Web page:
COLORADO, USA — Fire danger is top of mind this Fourth of July. Some cities are canceling their firework shows, and others are replacing fireworks with drones.
"Now with the fire risks as they are, it's brought in a whole new level of interest in what we do," said Graham Hill, CEO and founder of Hire UAV Pro. “It’s largely driven by wildfire concerns, certainly from Denver west.”
Instead of hearing loud booms on the Fourth of July this year, you might be experiencing the hum of 150 drones flying through the air.
“Colorado was first, I think, as a result of the fires here and then as new fire restrictions have gone into different states like New Mexico and Utah and Arizona, we’ve gotten waves of calls from those areas too," he said.
Hill said they've been contacted by about 300-400 cities across the country looking to replace their traditional fireworks shows with a drone light show.
"We were booked for the Fourth of July four months ago," he said. "So, unfortunately we’ve had to turn away a lot of communities that have come and asked but luckily we get to stay home in Colorado this Fourth and perform."
This year, they're doing shows in Gypsum (July 1), Castle Pines (July 3) and Parker (July 4) for the holiday weekend.
Hill said the bottoms of the drones are just one big LED light that can burst hundreds of lumens of light.
"We basically triangulate the positioning of these and that's how we can make a really tight formation," he said.
The drones dance around in the sky, creating an illuminated aerial story set to music for about 10-12 minutes.
"We get these sort of like 8-10 big moments where people figure out what's being spelled out or what's animating, so that's when we get all of these 'ohs' and 'ahs' and these reactions," said Hill. “I just want people to be excited. That’s all we want. People to come out, have a great time and be really excited about seeing something new.”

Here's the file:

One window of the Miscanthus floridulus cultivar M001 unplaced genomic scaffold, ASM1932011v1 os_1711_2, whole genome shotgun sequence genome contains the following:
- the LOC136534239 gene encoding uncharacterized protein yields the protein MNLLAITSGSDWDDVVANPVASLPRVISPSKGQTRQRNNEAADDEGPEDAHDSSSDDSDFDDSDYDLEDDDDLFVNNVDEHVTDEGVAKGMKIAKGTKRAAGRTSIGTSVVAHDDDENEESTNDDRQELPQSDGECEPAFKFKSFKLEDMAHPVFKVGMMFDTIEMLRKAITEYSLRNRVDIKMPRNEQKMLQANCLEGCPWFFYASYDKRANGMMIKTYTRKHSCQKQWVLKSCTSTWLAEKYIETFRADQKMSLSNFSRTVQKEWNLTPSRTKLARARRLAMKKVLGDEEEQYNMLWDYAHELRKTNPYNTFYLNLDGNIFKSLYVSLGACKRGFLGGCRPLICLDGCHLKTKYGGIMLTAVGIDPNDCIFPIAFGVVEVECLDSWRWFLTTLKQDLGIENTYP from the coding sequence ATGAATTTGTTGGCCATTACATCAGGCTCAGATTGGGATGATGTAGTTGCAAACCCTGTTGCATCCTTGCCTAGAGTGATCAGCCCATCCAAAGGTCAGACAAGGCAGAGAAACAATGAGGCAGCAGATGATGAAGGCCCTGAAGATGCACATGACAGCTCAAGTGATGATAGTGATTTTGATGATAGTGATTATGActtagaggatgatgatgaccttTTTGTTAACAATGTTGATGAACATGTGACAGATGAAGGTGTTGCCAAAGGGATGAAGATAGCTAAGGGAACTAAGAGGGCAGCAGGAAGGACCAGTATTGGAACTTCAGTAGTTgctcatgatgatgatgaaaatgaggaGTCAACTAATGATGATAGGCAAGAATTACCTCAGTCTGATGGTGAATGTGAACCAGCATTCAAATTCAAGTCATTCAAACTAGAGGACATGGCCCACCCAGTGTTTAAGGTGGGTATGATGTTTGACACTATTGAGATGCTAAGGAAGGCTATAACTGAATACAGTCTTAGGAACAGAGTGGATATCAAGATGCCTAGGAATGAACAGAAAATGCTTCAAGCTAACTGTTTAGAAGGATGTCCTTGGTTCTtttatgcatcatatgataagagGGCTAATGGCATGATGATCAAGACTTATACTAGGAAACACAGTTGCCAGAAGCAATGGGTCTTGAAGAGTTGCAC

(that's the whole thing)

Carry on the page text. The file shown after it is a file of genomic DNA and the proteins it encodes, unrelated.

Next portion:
Instead of worrying about the risks of fireworks this year, the Town of Parker has hired Hill's team to put on a drone performance at their Stars and Stripes Celebration.
"I have previewed our show and I'm really excited," said Brooke Spain, special events manager for the Town of Parker. "It's going to be put to patriotic music. It gives me the chills just thinking about it."
She said safety is their number one concern this year, but they're not ruling out fireworks forever.
"Our council is going to look at it," said Spain. "We're going to get feedback. We're going to look at the fire danger and the safety needs of our community and then we're going to go from there."
But for this year's Fourth, she's looking forward to trying something new.
"I'm excited about some new innovative ways to celebrate the Fourth and to bring this to our community," said Spain.
On Monday, drones will be flying 400 feet above Salisbury Park. The show should be visible from about 2 miles away. Gates open at 5 p.m. and the drone light show begins at 9:30 p.m.
Spain said the drone show costs a little less than traditional fireworks. The town will pay around $30,000 for this year's show, whereas fireworks would've been closer to $40,000.
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